“In a world where abortion is still legal, I believe it’s appropriate to talk about all forms of contraception,” Hertel said. “But Michigan is an abstinence-plus state, so we still talk about abstinence, but we also allow for talking about contraception and I think that things like the morning after pill should certainly be included.”

It really is being made into more of a political or controversial issue than it is. We know that the majority of parents and families want comprehensive sex ed in their schools. Folks are playing into the fear and the shame and the stigma that comes when we talk about sex and sexuality in our society.

– Taryn Gal, executive director of Michigan Organization on Adolescent Sexual Health (MOASH

But Gal says that with schools staying mum on abortion, young people who want access to abortions and aren’t able to get parental consent aren’t educated on their options through the judicial system. 

State law prohibits doctors from performing abortion on minors without first obtaining the written consent of the minor and consent from at least one of their parents or legal guardians. There is a way to waive that requirement by going through the courts, but minors won’t be learning about that route at their public school. 

“I think it’s more difficult for [students] to know that abortion is a right even as minors, and about the judicial bypass and then where and how to access that,” Gal said. “Because not only can you not talk about abortion in schools, but you also can’t make referrals or say where you could go to access abortion services.”

Gal says the few attacks that have been argued against comprehensiveness come from a “loud minority” with a lot of power. 

“The attacks seem to be centered a lot around districts doing really good work to put forward inclusive and affirming sex ed … especially for those who have been historically silenced, or ignored or not represented in those spaces,” Gal said.

Attacks on LGBTQ+ kids

This year, there’s also been a coordinated effort from the right to attack books and discussions of LGBTQ+ issues in schools that has, at times, dovetailed with debates over how to teach sex education.

National far-right activist Christopher Rufo, who helped to lead the critical race theory panic that took over school board meetings around the nation last year, is now taking on gender identity and sexuality for his latest campaign against public schools — specifically targeting transgender children and their mental health. 

Rufo cited a Michigan Department of Education training video from 2020 that was designed to help teachers learn about different identities, refer to students by their preferred pronouns and names and how to report concerns about mental health without outing the students to their families. Rufo claims these trainings are creating a “secret gender-radicalism pipeline” and said parents “will revolt against it.”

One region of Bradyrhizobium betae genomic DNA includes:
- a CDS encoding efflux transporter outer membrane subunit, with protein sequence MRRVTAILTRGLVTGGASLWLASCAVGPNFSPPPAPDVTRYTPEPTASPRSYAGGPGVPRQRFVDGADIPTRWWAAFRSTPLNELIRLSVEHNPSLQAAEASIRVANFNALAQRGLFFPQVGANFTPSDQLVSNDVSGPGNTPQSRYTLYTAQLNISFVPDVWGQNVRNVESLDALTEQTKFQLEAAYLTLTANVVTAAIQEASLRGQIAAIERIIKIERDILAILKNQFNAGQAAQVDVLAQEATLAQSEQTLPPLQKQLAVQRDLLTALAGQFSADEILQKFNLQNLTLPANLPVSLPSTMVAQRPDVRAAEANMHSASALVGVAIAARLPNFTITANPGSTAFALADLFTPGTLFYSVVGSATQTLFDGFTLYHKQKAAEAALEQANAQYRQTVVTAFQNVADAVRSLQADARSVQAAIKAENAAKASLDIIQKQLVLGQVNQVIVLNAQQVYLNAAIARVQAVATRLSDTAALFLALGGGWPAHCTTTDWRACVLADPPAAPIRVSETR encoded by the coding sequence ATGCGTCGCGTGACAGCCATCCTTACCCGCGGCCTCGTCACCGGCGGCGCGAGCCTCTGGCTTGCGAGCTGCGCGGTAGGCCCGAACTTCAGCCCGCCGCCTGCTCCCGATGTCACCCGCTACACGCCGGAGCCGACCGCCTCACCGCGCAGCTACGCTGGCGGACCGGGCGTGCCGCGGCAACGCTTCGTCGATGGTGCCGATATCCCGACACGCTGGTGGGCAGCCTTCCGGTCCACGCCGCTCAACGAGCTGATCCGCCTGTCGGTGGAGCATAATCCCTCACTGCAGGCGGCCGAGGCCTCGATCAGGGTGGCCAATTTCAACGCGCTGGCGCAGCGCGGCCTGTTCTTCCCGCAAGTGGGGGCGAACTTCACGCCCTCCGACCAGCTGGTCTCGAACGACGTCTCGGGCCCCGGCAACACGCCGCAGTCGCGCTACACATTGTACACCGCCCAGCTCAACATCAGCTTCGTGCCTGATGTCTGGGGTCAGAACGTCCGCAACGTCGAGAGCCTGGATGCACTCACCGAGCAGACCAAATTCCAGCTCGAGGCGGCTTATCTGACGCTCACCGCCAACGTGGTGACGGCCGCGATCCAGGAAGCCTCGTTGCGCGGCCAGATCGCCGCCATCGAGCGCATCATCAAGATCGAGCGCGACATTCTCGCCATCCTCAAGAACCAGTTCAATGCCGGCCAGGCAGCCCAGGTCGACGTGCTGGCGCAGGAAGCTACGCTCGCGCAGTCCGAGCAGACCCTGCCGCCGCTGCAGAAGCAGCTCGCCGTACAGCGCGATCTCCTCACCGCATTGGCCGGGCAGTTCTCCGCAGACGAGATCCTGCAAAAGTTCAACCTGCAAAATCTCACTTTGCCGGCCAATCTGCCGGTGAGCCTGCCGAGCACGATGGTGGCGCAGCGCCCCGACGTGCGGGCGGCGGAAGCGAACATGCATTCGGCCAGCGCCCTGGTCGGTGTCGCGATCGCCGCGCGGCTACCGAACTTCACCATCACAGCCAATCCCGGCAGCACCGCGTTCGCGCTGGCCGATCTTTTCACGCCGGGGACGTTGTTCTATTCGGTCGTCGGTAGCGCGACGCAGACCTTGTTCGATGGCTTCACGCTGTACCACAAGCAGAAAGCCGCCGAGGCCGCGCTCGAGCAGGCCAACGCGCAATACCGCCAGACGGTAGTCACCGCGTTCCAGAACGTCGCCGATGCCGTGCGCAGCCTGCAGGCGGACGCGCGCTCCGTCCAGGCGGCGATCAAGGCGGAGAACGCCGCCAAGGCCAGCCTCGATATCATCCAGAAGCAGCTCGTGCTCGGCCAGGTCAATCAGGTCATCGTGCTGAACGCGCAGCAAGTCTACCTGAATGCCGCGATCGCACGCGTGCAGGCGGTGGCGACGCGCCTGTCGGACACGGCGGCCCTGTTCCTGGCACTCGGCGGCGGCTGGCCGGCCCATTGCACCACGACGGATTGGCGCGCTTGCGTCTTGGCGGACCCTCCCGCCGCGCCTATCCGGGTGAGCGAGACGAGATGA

This was fodder for GOP gubernatorial candidate Tudor Dixon who used Rufo’s claims in a press release, although she did not use his name, to attack her Nov. 8 opponent, Democratic Gov. Gretchen Whitmer. Dixon said it’s “unconscionable that they believe this is even appropriate when children are suicidal.”

The Trevor Project survey

A 2022 survey from the Trevor Project, the largest suicide prevention and crisis intervention organization for LGBTQ young people, found that 45% of LGBTQ youth seriously considered attempting suicide in the past year. 

However, the study also found that LGBTQ+ youth who found their school to be LGBTQ-affirming and LGBTQ+  youth who felt high social support from their family reported lower rates of attempting suicide. 

At a Michigan Alliance Against Hate Crimes event, sponsored last week by the Michigan Department of Civil Rights (MDCR), Attorney General Dana Nessel said during her speech that a Black, gay high-schooler came up to her in tears at a school event days before and said that he “couldn’t stand the continuous taunting anymore about his race and about his sexual orientation.”

“And that because the kids at his school had heard it from some of the highest leaders in the country and in the state, that the kids at school routinely called him a pedophile. And that he often thought of dropping out of school, and sometimes about killing himself,” Nessel said, appearing to hold back tears.

Nessel, the mother of two children, said it’s up to leaders to “condemn violent rhetoric” and stand up for LGBTQ+ kids and those in other marginalized groups.

Advance reporter Laina G. Stebbins contributed to this story.

SUPPORT NEWS YOU TRUST.

Our stories may be republished online or in print under Creative Commons license CC BY-NC-ND 4.0. We ask that you edit only for style or to shorten, provide proper attribution and link to our web site. Please see our republishing guidelines for use of photos and graphics.

Allison R. Donahue
Allison R. Donahue

Allison R. Donahue covers education, women's issues and LGBTQ issues. Previously, she was a suburbs reporter at the St. Cloud Times in St. Cloud, Minn., covering local education and government. As a graduate of Grand Valley State University, she has previous experience as a freelance researcher for USA Today and an intern with WOOD TV-8. When she is away from her desk, she spends her time going to concerts, comedy shows or getting lost on hikes in different places around the world.

MORE FROM AUTHOR